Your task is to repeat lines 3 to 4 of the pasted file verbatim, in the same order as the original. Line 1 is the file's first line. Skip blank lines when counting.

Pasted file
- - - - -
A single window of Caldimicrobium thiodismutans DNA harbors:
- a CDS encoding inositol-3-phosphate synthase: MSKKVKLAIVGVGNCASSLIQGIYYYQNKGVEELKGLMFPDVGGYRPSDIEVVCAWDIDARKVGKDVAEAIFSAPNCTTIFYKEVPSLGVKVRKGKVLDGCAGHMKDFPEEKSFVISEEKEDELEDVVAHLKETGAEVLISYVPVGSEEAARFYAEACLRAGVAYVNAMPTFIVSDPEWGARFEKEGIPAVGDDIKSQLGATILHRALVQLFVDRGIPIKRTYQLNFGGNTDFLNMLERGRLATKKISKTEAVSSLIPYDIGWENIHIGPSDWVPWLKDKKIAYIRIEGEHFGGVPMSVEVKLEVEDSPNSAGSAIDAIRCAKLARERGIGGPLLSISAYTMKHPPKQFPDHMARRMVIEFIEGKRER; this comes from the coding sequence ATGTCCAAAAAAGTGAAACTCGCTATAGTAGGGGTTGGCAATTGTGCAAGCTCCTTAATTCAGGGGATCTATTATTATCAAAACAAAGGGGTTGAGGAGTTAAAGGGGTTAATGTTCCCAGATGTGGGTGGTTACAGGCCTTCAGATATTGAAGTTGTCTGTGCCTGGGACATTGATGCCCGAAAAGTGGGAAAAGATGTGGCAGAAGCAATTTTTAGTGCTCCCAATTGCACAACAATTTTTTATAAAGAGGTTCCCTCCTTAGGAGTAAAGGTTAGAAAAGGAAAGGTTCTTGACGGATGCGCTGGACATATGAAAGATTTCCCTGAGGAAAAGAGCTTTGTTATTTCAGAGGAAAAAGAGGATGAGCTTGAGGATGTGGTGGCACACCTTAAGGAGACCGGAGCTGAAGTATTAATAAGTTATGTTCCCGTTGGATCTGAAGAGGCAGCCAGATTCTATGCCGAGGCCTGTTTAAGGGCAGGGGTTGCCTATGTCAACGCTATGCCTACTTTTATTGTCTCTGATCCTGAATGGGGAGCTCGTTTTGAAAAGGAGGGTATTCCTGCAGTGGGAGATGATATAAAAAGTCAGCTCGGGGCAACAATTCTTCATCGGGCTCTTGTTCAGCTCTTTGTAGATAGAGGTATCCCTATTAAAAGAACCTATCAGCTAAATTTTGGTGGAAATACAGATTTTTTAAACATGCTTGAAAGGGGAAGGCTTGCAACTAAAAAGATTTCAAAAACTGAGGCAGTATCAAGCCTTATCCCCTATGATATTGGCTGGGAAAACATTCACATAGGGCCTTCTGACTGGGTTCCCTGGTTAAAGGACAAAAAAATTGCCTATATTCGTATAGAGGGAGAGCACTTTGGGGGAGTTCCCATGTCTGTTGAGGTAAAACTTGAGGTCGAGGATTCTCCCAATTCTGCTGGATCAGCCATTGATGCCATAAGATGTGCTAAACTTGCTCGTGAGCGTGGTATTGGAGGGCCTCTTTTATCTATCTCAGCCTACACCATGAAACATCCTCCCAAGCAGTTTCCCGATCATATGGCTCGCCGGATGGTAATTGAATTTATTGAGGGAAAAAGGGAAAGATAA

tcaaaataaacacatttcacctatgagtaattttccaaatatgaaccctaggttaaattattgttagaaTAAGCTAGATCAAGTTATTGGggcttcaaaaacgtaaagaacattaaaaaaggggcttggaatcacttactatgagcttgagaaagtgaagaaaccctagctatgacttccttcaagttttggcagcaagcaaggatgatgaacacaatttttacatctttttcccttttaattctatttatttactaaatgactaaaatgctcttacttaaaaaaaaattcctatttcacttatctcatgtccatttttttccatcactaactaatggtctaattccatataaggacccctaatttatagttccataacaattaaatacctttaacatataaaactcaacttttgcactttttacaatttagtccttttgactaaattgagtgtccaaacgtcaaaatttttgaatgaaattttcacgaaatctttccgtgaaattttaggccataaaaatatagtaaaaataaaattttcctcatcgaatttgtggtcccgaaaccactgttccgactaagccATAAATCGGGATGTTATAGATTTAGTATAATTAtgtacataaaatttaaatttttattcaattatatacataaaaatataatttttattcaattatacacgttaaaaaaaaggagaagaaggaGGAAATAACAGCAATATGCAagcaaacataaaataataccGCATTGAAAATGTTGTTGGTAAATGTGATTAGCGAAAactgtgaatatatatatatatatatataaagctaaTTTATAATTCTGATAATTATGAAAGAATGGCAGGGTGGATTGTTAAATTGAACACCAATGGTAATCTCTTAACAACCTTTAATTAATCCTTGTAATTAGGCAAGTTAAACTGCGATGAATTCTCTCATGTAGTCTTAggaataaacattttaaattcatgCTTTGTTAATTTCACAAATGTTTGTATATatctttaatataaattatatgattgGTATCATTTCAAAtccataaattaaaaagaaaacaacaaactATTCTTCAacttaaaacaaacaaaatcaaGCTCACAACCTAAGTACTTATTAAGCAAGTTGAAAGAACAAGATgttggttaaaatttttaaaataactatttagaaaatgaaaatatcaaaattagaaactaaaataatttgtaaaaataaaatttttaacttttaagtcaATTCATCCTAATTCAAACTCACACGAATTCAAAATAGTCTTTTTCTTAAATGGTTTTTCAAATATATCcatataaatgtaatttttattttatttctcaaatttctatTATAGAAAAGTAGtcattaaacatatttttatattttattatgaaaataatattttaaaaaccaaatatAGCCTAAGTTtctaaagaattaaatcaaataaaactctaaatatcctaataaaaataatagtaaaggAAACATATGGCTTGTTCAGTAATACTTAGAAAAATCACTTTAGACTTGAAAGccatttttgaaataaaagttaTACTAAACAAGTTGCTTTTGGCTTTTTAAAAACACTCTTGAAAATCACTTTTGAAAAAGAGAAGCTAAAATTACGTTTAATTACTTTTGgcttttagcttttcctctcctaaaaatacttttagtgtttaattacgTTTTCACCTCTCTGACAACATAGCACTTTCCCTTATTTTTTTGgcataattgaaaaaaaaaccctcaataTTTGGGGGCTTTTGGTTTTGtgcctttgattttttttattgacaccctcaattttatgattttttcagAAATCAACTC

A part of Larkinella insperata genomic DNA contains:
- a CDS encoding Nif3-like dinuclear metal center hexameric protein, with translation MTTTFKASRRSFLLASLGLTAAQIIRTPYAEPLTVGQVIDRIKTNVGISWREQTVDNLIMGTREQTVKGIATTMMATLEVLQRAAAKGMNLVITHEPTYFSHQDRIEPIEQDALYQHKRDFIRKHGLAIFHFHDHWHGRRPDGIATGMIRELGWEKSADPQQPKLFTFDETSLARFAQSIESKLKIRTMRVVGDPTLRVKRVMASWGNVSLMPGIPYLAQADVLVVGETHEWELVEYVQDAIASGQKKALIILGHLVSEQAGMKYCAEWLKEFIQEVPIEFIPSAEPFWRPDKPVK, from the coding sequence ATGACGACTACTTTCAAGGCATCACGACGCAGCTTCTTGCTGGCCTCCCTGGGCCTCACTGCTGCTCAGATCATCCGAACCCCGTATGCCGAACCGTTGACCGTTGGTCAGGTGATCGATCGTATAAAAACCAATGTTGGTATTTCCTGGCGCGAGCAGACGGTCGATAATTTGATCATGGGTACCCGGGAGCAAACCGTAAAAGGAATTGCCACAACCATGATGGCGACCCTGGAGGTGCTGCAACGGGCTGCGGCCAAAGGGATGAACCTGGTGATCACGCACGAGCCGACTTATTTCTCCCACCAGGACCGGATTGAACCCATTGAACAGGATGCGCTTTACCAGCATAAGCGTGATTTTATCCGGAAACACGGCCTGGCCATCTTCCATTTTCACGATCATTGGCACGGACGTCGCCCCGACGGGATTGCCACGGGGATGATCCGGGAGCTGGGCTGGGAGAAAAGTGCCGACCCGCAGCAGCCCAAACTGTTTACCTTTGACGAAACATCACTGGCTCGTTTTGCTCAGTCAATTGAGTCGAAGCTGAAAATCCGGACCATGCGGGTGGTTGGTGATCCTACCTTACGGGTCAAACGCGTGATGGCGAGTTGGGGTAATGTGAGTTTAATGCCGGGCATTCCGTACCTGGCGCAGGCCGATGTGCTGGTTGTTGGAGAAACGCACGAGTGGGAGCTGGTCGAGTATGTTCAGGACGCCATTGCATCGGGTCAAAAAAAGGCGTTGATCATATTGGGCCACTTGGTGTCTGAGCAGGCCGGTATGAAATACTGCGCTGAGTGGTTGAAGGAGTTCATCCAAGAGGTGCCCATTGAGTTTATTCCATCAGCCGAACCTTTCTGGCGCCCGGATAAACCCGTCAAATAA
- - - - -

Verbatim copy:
tcaaaataaacacatttcacctatgagtaattttccaaatatgaaccctaggttaaattattgttagaaTAAGCTAGATCAAGTTATTGGggcttcaaaaacgtaaagaacattaaaaaaggggcttggaatcacttactatgagcttgagaaagtgaagaaaccctagctatgacttccttcaagttttggcagcaagcaaggatgatgaacacaatttttacatctttttcccttttaattctatttatttactaaatgactaaaatgctcttacttaaaaaaaaattcctatttcacttatctcatgtccatttttttccatcactaactaatggtctaattccatataaggacccctaatttatagttccataacaattaaatacctttaacatataaaactcaacttttgcactttttacaatttagtccttttgactaaattgagtgtccaaacgtcaaaatttttgaatgaaattttcacgaaatctttccgtgaaattttaggccataaaaatatagtaaaaataaaattttcctcatcgaatttgtggtcccgaaaccactgttccgactaagccATAAATCGGGATGTTATAGATTTAGTATAATTAtgtacataaaatttaaatttttattcaattatatacataaaaatataatttttattcaattatacacgttaaaaaaaaggagaagaaggaGGAAATAACAGCAATATGCAagcaaacataaaataataccGCATTGAAAATGTTGTTGGTAAATGTGATTAGCGAAAactgtgaatatatatatatatatatataaagctaaTTTATAATTCTGATAATTATGAAAGAATGGCAGGGTGGATTGTTAAATTGAACACCAATGGTAATCTCTTAACAACCTTTAATTAATCCTTGTAATTAGGCAAGTTAAACTGCGATGAATTCTCTCATGTAGTCTTAggaataaacattttaaattcatgCTTTGTTAATTTCACAAATGTTTGTATATatctttaatataaattatatgattgGTATCATTTCAAAtccataaattaaaaagaaaacaacaaactATTCTTCAacttaaaacaaacaaaatcaaGCTCACAACCTAAGTACTTATTAAGCAAGTTGAAAGAACAAGATgttggttaaaatttttaaaataactatttagaaaatgaaaatatcaaaattagaaactaaaataatttgtaaaaataaaatttttaacttttaagtcaATTCATCCTAATTCAAACTCACACGAATTCAAAATAGTCTTTTTCTTAAATGGTTTTTCAAATATATCcatataaatgtaatttttattttatttctcaaatttctatTATAGAAAAGTAGtcattaaacatatttttatattttattatgaaaataatattttaaaaaccaaatatAGCCTAAGTTtctaaagaattaaatcaaataaaactctaaatatcctaataaaaataatagtaaaggAAACATATGGCTTGTTCAGTAATACTTAGAAAAATCACTTTAGACTTGAAAGccatttttgaaataaaagttaTACTAAACAAGTTGCTTTTGGCTTTTTAAAAACACTCTTGAAAATCACTTTTGAAAAAGAGAAGCTAAAATTACGTTTAATTACTTTTGgcttttagcttttcctctcctaaaaatacttttagtgtttaattacgTTTTCACCTCTCTGACAACATAGCACTTTCCCTTATTTTTTTGgcataattgaaaaaaaaaccctcaataTTTGGGGGCTTTTGGTTTTGtgcctttgattttttttattgacaccctcaattttatgattttttcagAAATCAACTC

A part of Larkinella insperata genomic DNA contains: